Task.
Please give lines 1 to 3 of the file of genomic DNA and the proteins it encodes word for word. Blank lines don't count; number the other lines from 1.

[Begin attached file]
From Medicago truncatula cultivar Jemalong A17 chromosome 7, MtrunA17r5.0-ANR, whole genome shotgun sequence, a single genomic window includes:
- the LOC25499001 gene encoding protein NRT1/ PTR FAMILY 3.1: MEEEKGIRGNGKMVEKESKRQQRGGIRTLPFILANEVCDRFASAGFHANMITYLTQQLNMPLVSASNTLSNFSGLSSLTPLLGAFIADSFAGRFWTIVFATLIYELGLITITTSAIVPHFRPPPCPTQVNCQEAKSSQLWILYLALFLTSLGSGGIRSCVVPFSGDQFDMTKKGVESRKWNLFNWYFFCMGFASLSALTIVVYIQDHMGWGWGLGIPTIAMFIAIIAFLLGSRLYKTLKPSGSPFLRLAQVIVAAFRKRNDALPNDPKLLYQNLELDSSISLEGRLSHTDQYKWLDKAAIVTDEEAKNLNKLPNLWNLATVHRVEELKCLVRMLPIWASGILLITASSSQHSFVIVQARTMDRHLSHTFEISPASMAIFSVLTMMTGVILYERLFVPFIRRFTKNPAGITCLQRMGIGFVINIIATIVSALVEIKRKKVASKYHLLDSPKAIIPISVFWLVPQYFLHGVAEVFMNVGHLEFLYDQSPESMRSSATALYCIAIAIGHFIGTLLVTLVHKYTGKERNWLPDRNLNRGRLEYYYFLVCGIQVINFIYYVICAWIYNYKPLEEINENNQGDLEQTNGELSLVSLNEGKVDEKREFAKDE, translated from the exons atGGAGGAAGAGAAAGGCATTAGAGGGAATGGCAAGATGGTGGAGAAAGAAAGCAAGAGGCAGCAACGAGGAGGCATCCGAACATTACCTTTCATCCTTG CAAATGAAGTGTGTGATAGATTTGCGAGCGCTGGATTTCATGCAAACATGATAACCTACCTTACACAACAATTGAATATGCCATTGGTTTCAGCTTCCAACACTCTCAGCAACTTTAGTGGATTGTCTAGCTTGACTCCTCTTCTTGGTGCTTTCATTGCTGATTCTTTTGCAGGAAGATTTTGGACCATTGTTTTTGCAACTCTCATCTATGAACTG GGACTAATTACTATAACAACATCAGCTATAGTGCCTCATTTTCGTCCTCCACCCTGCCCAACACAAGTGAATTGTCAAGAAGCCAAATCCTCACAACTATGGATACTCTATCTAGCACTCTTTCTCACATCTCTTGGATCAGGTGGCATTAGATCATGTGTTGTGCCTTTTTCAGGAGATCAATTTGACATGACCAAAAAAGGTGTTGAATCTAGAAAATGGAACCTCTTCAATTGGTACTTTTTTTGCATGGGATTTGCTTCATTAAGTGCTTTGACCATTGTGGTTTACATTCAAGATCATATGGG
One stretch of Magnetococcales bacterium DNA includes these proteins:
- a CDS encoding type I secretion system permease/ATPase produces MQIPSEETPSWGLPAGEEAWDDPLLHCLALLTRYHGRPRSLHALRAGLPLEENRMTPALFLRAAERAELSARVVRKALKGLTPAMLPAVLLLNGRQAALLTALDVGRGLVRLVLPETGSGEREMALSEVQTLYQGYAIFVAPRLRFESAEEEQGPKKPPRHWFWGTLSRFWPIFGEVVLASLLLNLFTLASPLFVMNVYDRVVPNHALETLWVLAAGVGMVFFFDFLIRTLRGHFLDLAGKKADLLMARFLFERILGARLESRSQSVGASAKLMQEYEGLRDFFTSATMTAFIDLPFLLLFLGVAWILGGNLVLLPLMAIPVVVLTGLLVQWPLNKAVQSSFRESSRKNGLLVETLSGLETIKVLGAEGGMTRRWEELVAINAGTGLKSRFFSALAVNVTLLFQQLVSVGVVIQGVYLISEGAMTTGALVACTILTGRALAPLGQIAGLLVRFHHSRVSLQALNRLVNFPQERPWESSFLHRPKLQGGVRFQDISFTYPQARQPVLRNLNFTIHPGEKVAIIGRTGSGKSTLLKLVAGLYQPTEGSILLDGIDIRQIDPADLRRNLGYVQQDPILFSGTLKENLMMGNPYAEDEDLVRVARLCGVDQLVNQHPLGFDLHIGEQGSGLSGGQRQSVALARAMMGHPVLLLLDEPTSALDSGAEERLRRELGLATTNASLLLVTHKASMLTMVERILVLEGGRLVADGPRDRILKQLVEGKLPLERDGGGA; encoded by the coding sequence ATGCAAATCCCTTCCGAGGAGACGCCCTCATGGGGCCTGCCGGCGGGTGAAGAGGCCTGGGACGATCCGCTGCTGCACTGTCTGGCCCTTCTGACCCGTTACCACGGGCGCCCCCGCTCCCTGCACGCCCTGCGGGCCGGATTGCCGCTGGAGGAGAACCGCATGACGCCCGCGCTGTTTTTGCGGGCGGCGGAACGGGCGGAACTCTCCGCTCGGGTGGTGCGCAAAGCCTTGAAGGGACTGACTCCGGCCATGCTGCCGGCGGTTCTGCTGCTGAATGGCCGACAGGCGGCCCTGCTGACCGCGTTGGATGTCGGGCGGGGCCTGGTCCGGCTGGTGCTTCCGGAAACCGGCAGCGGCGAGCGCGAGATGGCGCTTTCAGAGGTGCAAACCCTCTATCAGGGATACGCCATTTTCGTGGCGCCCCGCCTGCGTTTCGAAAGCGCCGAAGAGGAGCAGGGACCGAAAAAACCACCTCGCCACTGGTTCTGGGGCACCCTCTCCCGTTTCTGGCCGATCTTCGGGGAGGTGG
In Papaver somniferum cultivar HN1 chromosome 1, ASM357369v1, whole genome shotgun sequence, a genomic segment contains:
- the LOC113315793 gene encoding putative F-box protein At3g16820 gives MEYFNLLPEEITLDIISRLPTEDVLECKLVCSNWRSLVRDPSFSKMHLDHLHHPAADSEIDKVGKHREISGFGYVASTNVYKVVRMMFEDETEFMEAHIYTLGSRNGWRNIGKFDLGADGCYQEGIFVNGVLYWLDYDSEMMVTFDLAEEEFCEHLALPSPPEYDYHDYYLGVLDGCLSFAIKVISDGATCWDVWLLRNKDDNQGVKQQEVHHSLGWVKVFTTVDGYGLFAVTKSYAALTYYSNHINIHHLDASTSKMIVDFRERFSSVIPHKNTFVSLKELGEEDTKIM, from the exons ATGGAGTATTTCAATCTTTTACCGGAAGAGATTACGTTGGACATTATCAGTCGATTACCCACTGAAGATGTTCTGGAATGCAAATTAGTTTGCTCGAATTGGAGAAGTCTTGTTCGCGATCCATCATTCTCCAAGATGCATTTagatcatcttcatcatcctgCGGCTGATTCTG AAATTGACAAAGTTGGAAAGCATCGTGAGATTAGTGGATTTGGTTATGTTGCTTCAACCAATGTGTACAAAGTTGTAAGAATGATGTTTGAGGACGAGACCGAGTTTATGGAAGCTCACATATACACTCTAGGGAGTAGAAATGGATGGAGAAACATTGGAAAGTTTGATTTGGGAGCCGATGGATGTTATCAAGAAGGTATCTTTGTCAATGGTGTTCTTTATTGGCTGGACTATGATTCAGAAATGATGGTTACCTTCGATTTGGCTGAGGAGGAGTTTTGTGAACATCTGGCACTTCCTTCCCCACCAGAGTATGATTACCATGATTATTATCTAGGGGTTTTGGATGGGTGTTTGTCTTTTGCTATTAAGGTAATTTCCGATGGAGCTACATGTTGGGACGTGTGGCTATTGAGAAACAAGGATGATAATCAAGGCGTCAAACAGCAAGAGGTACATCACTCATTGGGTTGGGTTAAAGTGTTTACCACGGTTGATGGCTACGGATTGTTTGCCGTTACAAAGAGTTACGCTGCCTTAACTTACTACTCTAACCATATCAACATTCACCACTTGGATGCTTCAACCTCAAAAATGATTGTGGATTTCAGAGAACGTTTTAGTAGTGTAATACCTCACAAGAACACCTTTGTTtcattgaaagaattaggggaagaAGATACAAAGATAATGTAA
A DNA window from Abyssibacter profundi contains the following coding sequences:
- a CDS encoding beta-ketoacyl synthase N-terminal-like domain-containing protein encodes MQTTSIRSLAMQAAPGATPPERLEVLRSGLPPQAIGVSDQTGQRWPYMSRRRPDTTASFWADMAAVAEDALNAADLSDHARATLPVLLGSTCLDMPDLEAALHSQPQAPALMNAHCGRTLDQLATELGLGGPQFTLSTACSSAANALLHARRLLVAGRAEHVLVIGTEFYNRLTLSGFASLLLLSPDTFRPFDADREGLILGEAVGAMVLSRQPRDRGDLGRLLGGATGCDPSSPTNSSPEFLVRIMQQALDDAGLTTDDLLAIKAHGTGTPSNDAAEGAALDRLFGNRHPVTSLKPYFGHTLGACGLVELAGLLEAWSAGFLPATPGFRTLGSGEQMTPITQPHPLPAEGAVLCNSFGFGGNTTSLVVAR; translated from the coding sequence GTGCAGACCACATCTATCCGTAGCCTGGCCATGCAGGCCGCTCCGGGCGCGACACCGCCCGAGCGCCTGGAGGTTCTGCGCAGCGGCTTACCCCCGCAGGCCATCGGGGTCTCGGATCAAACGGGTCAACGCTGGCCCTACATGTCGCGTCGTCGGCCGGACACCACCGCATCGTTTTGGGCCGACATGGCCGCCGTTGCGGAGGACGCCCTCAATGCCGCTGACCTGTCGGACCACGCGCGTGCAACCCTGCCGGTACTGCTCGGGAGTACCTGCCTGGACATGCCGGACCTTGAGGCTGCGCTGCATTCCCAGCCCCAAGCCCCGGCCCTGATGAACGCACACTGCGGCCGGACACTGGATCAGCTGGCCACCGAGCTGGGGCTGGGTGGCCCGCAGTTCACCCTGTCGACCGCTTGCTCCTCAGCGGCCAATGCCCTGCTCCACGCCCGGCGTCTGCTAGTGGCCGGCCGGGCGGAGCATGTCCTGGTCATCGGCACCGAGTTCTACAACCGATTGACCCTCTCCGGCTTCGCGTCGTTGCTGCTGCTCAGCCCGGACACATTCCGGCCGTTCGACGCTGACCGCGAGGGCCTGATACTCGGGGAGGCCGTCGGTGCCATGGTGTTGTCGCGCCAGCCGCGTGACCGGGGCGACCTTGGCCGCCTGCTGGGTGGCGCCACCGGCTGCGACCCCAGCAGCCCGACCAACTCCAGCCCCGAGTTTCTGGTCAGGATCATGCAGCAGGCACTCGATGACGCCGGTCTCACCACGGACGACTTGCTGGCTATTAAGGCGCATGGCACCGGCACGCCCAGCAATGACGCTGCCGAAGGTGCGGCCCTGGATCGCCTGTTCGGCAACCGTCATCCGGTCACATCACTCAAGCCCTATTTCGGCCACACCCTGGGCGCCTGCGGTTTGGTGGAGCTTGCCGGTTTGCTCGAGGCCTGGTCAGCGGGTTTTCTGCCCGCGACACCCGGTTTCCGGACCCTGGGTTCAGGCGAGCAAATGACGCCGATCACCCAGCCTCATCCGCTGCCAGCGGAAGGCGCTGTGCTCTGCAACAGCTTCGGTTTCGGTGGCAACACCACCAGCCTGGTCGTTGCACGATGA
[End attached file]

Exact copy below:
From Medicago truncatula cultivar Jemalong A17 chromosome 7, MtrunA17r5.0-ANR, whole genome shotgun sequence, a single genomic window includes:
- the LOC25499001 gene encoding protein NRT1/ PTR FAMILY 3.1: MEEEKGIRGNGKMVEKESKRQQRGGIRTLPFILANEVCDRFASAGFHANMITYLTQQLNMPLVSASNTLSNFSGLSSLTPLLGAFIADSFAGRFWTIVFATLIYELGLITITTSAIVPHFRPPPCPTQVNCQEAKSSQLWILYLALFLTSLGSGGIRSCVVPFSGDQFDMTKKGVESRKWNLFNWYFFCMGFASLSALTIVVYIQDHMGWGWGLGIPTIAMFIAIIAFLLGSRLYKTLKPSGSPFLRLAQVIVAAFRKRNDALPNDPKLLYQNLELDSSISLEGRLSHTDQYKWLDKAAIVTDEEAKNLNKLPNLWNLATVHRVEELKCLVRMLPIWASGILLITASSSQHSFVIVQARTMDRHLSHTFEISPASMAIFSVLTMMTGVILYERLFVPFIRRFTKNPAGITCLQRMGIGFVINIIATIVSALVEIKRKKVASKYHLLDSPKAIIPISVFWLVPQYFLHGVAEVFMNVGHLEFLYDQSPESMRSSATALYCIAIAIGHFIGTLLVTLVHKYTGKERNWLPDRNLNRGRLEYYYFLVCGIQVINFIYYVICAWIYNYKPLEEINENNQGDLEQTNGELSLVSLNEGKVDEKREFAKDE, translated from the exons atGGAGGAAGAGAAAGGCATTAGAGGGAATGGCAAGATGGTGGAGAAAGAAAGCAAGAGGCAGCAACGAGGAGGCATCCGAACATTACCTTTCATCCTTG CAAATGAAGTGTGTGATAGATTTGCGAGCGCTGGATTTCATGCAAACATGATAACCTACCTTACACAACAATTGAATATGCCATTGGTTTCAGCTTCCAACACTCTCAGCAACTTTAGTGGATTGTCTAGCTTGACTCCTCTTCTTGGTGCTTTCATTGCTGATTCTTTTGCAGGAAGATTTTGGACCATTGTTTTTGCAACTCTCATCTATGAACTG GGACTAATTACTATAACAACATCAGCTATAGTGCCTCATTTTCGTCCTCCACCCTGCCCAACACAAGTGAATTGTCAAGAAGCCAAATCCTCACAACTATGGATACTCTATCTAGCACTCTTTCTCACATCTCTTGGATCAGGTGGCATTAGATCATGTGTTGTGCCTTTTTCAGGAGATCAATTTGACATGACCAAAAAAGGTGTTGAATCTAGAAAATGGAACCTCTTCAATTGGTACTTTTTTTGCATGGGATTTGCTTCATTAAGTGCTTTGACCATTGTGGTTTACATTCAAGATCATATGGG
One stretch of Magnetococcales bacterium DNA includes these proteins: